Iran executed 544 people in 2012, second only to China, according to Amnesty International. At least 63 of the executions were carried out in public. Most of the individuals were executed for drug-related crimes following “flawed trials in revolutionary courts,” Human Rights Watch (HRW) said. Additionally, Iran executes children for various criminal offenses, allowing capital punishment for those who have reached puberty, meaning age nine for girls and age fifteen for boys. Many believed that under President Hassan Rouhani, who assumed office in August 2013, the executions would relax, but the contrary has proved true. 773 individuals were executed during Rouhani’s first year in office, which was a marked increase from President Ahmadinejad’s administration, according to statistics from the Iran Human Rights Documentation Center. In 2013, Iran had the highest execution rate per capita. While Iranian media sources report 200 executions in 2014, opposition leaders claim the number is closer to 400 people, HRW said. These numbers alone are staggering. When placed in context, they are even more disturbing. For example, sixteen people were executed in 2013 for crimes of “enmity against God” because of connections to opposition groups. In 2014, at least nine people were executed for this crime. How can the contrasting images of Iranian Ministers shaking hands with Western Diplomats in Geneva and bodies hanging in public squares in Tehran be reconciled? With a nuclear deal on the horizon, the world cannot continue to keep silent about Iranian human rights abuses.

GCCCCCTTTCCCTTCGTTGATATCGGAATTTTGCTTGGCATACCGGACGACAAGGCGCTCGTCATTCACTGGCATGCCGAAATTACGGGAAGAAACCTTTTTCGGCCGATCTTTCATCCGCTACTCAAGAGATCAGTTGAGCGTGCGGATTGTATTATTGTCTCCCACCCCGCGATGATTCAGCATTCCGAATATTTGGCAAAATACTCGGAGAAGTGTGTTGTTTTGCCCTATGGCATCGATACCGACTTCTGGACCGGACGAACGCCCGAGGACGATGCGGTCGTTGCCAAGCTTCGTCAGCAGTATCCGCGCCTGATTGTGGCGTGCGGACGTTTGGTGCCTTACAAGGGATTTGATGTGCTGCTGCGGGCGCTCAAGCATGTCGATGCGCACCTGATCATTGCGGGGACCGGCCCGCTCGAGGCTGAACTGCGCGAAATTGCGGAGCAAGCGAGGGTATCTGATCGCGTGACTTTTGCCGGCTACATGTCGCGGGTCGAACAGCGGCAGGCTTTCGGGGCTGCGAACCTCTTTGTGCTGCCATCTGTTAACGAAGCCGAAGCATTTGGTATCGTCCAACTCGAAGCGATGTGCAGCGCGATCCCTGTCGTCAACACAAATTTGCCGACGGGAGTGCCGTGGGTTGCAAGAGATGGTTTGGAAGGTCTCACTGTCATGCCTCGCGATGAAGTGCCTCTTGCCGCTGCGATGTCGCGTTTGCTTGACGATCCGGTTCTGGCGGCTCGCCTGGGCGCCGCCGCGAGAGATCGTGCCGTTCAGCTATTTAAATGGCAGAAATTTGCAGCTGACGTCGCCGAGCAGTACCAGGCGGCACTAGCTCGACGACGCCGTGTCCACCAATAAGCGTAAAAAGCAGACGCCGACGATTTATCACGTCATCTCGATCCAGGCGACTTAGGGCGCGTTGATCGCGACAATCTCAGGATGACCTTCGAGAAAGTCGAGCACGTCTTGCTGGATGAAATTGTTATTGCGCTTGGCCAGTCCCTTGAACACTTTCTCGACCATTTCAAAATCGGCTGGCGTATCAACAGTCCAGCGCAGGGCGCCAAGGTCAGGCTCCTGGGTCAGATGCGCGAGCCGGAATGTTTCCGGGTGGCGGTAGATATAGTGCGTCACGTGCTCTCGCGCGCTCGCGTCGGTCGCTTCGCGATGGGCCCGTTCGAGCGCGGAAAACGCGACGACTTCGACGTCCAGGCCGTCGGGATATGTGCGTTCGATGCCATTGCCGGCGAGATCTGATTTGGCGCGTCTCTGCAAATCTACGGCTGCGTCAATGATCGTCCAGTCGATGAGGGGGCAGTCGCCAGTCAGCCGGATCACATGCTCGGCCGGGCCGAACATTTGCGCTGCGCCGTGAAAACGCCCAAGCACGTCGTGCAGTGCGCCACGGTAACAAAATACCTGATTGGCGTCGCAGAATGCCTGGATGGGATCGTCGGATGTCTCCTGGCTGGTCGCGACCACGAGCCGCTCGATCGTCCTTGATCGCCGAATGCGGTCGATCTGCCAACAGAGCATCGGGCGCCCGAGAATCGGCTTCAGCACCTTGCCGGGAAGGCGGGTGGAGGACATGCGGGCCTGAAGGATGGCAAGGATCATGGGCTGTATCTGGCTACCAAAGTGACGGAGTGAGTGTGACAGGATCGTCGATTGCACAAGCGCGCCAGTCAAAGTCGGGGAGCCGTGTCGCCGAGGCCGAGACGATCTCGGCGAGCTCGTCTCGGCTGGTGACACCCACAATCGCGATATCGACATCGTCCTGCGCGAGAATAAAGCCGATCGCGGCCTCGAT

Another major human rights issue is gender discrimination in Iran. According to a report published by Amnesty International, women in Iran face increased restrictions on their use of contraceptives and exclusions from the labor force unless they have a child, if two proposed laws will be passed. The bill also reinforces discriminatory stereotypes about women. Other bills that will be discussed in Parliament in the coming months could further isolate and discriminate against women in Iran, the report said. For example, the Bill to Increase Fertility Rates and Prevent Population Decline (Bill 446) outlaws voluntary sterilization and the Comprehensive Population and Exaltation of Family Bill (Bill 315), discriminates against women who choose not to marry or are unable to have children.

Though some human rights organizations have launched campaigns to stop or counter these bills, these groups face incredible pushback from the Iranian government. Amnesty International has a global campaign, My Body My Rights, that aims to stop governmental “control and criminalization of sexuality and reproduction rights.” Additionally, grassroots organizations like the One Million Signatures Campaign, which seeks to work within the law to collect signatures to support the repeal of laws that discriminate against women, are targeted by security officials in Iran and individuals from these groups are detained on “national security” grounds. Anyone who does not heed these warnings faces severe reprisals.

Critics of the Iran deal also accuse President Obama of turning a “blind eye” to Iran’s proxy wars in the Middle East and its motives for providing funds and arms for these wars. These critics believe that President Obama is too focused on a “legacy-enhancing push” that could “lift his presidency’s historic potential” after years of tension between Washington and Tehran. Unfortunately, regional conflicts and tensions have created an environment that promotes radical groups like the Islamic State of Iraq and Syria (ISIS) who threaten both American and Iranian interests. Yet, Iran continues to foster breeding grounds for these radical groups. In Syria, Iran continues to support President Assad, even when the U.S. has supported the opposition. In Iraq, Iran’s support of Shiite proxy groups continues to stir up trouble for the U.S., even while both countries fight the Sunni ISIS. Iran also has connections to Hezbollah in Lebanon and rebels in Yemen and Bahrain. Although these examples do not point to direct Iranian human right infringements, Iran’s continued support of rebel groups, militias and terrorist organizations in the Middle East is destabilizing the region and fostering human rights abuses. Thus, Iran’s abuses extend beyond homegrown discrimination, persecution and rampant executions and into regional abuses by proxy.